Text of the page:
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Does Food Neophobia Impact Purchase Behaviour Among Consumers In Ontario?

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December 6, 2013


Food neophobia is defined as a fear of eating new or unfamiliar foods (Pliner & Hobden 1992).  Research has shown that approximately 50% of the population is neophobic with a smaller proportion of the population is considered extremely neophobic.  Consumers are categorized using the Food Neophobia Scale (FNS) which classifies respondents as neophobic or neophilic based on their responses to questions regarding food usage habits (Pliner & Hobden 1992).  The scale ranges from 10-70 with those scoring at the top of the range being extreme neophobes.  Previous studies have demonstrated that extreme neophobes score unfamiliar products lower than neophilics in consumer research taste tests.  In most cases, this trend holds true for liking of specific attributes such as flavour and texture (Henriques et al. 2009).  However, there is a lack of research exploring purchase interest among neophobics and how this group scores purchase intent of new products compared to neophilics in consumer research.


The objective of the current study was to investigate differences in purchase intent scores between neophilics (‘food loving’) and neophobics (‘food fearing’) and to demonstrate how it could potentially impact decisions being made when launching new product innovations.


ACCE conducted an online study among Ontario yogurt consumers in September 2012.  All respondents indicated that they have purchased and consumed yogurt in the past month. All respondents were adult primary grocery shoppers for their household.   The study presented respondents with a variety of questions regarding yogurt purchase habits, past and future consumption habits, brand liking and awareness, and flavour interest.  At the end, respondents answered the FNS and were classified as extremely neophilic (10-25), neutral (26-34), and extremely neophobic (35-70) according to classification systems in the literature (Henriques et al. 2009).  Data was analyzed based on classification and results were compared to determine differences in liking, purchase intent, and attitudes towards both unfamiliar and familiar brands and flavours of yogurt.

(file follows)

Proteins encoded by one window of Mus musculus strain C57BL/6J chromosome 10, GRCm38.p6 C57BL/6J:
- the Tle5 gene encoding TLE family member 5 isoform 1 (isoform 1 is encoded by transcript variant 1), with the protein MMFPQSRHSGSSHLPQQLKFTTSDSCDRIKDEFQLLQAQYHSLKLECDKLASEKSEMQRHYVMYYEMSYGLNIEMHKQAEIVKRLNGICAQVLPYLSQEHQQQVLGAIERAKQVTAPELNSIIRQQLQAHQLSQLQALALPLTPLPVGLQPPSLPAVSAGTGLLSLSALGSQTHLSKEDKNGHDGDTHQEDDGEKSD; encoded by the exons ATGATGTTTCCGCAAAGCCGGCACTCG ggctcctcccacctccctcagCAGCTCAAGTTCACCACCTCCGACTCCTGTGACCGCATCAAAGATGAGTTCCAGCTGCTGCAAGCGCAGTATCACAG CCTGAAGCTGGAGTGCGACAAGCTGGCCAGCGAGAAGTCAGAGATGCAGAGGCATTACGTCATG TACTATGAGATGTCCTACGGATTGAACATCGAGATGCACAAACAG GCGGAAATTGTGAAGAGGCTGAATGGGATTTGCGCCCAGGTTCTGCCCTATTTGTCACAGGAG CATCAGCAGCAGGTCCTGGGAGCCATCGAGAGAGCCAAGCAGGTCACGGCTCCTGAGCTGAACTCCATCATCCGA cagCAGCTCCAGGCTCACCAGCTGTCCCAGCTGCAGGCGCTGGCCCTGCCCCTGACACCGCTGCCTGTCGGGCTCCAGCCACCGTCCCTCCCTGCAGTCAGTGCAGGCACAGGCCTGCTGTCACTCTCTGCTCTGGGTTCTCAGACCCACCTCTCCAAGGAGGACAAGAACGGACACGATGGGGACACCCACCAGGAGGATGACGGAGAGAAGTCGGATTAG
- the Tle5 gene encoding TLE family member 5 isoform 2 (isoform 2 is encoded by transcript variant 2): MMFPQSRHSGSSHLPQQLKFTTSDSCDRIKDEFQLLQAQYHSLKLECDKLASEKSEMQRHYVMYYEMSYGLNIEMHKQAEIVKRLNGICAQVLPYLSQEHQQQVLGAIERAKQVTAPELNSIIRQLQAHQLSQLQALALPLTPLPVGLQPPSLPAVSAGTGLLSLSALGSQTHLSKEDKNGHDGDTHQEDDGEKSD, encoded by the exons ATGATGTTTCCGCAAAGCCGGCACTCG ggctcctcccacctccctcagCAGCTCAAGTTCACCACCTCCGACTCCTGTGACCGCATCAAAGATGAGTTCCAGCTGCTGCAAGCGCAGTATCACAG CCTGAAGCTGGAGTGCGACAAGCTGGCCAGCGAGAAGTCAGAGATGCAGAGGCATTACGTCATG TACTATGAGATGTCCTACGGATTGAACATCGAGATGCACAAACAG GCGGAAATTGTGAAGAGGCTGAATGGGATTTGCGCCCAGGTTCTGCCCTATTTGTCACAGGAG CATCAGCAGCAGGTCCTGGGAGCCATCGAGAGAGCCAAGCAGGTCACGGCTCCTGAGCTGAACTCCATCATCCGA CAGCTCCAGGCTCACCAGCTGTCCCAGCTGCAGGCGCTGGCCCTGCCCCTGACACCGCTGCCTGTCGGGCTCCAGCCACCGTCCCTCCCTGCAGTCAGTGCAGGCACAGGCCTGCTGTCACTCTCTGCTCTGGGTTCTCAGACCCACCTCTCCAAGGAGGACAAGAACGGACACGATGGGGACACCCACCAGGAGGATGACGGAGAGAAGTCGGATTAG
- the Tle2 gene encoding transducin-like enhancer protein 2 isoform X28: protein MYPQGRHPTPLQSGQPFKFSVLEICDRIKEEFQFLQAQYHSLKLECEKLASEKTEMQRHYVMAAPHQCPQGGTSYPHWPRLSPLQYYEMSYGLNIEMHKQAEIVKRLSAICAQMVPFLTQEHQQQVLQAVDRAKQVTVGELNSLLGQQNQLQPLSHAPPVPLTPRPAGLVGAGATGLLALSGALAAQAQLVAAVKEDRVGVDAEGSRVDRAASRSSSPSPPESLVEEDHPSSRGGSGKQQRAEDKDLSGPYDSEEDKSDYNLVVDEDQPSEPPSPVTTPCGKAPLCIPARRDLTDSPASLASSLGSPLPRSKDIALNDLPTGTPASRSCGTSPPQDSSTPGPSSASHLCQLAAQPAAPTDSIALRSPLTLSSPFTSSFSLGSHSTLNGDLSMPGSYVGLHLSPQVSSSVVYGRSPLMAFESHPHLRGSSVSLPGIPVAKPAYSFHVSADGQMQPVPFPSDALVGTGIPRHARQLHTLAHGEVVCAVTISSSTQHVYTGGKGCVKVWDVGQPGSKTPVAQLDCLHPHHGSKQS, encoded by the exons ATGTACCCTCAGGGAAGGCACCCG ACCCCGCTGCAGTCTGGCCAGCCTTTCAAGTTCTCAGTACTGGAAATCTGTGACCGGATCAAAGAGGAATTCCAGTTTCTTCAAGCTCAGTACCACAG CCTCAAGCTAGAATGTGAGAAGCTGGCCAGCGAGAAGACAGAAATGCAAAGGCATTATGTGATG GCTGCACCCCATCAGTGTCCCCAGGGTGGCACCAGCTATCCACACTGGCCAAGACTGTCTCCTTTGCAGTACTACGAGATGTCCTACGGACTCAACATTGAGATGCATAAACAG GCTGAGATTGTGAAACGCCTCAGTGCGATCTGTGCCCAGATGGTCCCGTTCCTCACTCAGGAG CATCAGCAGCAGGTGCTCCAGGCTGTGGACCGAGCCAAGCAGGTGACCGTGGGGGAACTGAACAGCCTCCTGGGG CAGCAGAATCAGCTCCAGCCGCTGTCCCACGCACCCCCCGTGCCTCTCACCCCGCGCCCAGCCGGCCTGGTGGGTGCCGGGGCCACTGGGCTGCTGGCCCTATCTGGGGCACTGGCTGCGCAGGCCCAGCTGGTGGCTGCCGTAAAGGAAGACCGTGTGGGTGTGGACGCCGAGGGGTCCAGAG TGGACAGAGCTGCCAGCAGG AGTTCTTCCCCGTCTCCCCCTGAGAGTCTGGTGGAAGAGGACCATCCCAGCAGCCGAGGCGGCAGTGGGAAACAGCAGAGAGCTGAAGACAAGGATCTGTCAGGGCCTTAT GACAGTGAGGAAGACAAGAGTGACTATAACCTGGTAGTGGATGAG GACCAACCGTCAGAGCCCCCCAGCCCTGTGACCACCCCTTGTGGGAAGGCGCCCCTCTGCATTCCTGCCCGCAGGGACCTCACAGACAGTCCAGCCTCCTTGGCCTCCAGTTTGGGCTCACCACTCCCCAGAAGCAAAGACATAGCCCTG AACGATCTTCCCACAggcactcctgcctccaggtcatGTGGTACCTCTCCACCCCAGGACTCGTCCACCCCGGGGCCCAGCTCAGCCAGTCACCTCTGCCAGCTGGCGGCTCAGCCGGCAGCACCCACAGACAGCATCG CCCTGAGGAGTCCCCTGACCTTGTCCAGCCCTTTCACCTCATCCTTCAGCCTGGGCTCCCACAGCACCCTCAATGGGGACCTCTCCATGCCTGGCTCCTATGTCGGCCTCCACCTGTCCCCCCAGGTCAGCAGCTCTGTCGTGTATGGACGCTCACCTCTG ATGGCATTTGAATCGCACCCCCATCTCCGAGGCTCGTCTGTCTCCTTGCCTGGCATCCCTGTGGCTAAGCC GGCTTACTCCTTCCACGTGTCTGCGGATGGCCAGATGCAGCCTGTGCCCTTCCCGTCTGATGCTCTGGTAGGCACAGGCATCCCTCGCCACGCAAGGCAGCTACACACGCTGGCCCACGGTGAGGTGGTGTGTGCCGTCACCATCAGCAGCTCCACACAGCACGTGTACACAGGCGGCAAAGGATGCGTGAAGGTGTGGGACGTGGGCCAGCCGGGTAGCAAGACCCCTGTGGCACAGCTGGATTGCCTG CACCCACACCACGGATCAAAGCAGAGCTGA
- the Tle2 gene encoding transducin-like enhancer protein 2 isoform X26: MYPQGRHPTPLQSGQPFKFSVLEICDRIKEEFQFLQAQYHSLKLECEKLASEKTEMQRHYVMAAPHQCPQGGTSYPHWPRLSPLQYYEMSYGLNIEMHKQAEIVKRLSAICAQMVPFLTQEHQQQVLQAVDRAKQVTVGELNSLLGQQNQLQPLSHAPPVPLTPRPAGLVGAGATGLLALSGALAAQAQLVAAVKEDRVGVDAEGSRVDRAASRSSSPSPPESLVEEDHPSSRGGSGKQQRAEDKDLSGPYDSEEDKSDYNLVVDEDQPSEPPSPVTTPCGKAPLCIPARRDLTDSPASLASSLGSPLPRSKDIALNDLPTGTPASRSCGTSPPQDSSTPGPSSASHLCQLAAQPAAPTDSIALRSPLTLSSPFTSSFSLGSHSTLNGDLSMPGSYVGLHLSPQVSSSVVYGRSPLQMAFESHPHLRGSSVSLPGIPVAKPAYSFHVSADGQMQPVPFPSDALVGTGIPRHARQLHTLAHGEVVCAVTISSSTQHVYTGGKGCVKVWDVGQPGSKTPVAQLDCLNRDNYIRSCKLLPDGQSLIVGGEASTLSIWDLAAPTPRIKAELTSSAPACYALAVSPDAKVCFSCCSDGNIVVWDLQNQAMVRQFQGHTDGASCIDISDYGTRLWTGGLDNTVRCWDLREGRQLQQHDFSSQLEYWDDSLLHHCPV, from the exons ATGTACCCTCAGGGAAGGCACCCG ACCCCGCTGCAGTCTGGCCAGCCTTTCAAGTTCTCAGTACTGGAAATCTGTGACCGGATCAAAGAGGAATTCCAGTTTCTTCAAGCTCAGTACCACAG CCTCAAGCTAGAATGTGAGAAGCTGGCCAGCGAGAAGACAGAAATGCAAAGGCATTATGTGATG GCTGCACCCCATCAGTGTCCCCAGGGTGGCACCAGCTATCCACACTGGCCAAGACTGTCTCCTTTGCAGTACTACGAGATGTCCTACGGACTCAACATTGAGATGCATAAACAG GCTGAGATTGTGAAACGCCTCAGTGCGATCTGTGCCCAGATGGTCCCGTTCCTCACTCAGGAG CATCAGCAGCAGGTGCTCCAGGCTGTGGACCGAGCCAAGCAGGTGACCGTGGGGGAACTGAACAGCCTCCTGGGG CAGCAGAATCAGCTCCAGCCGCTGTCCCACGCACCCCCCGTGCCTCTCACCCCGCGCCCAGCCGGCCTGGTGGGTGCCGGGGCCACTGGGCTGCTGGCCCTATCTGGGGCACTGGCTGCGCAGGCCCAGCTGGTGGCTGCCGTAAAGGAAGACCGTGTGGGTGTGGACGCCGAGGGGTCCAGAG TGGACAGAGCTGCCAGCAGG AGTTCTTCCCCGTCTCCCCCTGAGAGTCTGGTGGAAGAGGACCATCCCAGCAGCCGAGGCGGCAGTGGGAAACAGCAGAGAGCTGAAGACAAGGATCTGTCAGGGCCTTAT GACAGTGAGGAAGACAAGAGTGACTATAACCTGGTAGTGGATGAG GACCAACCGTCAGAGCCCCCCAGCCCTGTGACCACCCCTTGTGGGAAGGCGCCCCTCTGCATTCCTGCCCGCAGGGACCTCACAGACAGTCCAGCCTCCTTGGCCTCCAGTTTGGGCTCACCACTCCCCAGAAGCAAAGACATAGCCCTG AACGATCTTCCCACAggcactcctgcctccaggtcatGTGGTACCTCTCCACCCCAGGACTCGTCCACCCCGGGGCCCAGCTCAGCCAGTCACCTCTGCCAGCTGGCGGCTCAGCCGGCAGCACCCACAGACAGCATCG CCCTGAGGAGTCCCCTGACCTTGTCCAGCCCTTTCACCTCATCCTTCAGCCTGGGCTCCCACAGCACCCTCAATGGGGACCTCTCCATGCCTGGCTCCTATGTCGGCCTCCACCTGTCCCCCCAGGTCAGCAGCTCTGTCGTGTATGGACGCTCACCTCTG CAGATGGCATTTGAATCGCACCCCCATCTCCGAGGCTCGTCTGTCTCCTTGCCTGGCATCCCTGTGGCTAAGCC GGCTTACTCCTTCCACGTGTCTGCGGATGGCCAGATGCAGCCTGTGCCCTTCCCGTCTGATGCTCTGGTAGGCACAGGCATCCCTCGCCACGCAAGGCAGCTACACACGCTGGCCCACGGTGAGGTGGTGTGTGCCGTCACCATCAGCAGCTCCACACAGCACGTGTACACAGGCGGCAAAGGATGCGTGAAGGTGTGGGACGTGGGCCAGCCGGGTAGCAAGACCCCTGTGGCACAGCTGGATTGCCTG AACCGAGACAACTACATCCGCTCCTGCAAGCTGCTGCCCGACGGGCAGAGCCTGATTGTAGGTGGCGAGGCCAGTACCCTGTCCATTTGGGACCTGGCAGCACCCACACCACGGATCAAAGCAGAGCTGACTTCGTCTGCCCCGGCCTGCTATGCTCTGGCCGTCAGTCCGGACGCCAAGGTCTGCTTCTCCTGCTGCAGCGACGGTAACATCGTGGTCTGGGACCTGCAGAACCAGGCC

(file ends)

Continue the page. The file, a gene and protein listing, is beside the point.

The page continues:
Results and Conclusion

Yogurt Brand
National yogurt brands were well liked among both neophilic and neophobic groups.  Local brands that were less known showed lower liking scores among both groups, however neophobics scored these brands lower than neophilics indicating lower liking for unfamiliar brands.  An equal proportion from each group indicated that they would be interested in tasting a particular brand of yogurt.  However, when asked about purchase intent, differences were greater between neophilics and neophobics.  Neophilics showed strong top box purchase intent scores, while neophobics showed weaker top box scores.  The data suggests that neophobics are less passionate about brands, as indicated by lower commitment to purchasing a brand.

Yogurt Flavour
When asked if respondents would be willing to try specific flavours of yogurt, neophilics indicated being more willing regardless of flavour.  This confirms previous studies demonstrating that neophobics are fearful of trying new products (Henriques et al. 2009).  As the flavour transitioned from common (e.g. vanilla, strawberry, blueberry) to unique (e.g. carrot cake, mangosteen peach, chocolate persimmon) the difference in willingness to try between the groups increased.  The results demonstrate that not only are neophobics less likely to taste any flavour, but their willingness to taste a flavour becomes magnified when the flavour is unique.

Overall the results suggest that neophobics can lower liking and purchase intent scores in consumer testing.  Neophobics have weak passion to purchase (low top box scores) and are less willing to taste unfamiliar flavours.  This could have implications when reporting consumer research results to marketing and product development groups.


Pliner and Hobden. 1992. Development of a Scale To Measure The Trait of Food Neophobia In Humans. Appetite. 19:105-120.

Henriques et al. 2009. Consumer Segmentation Based on Food Neophobia and Its Application
To Product Development. Food Quality and Preference. 20:83-91.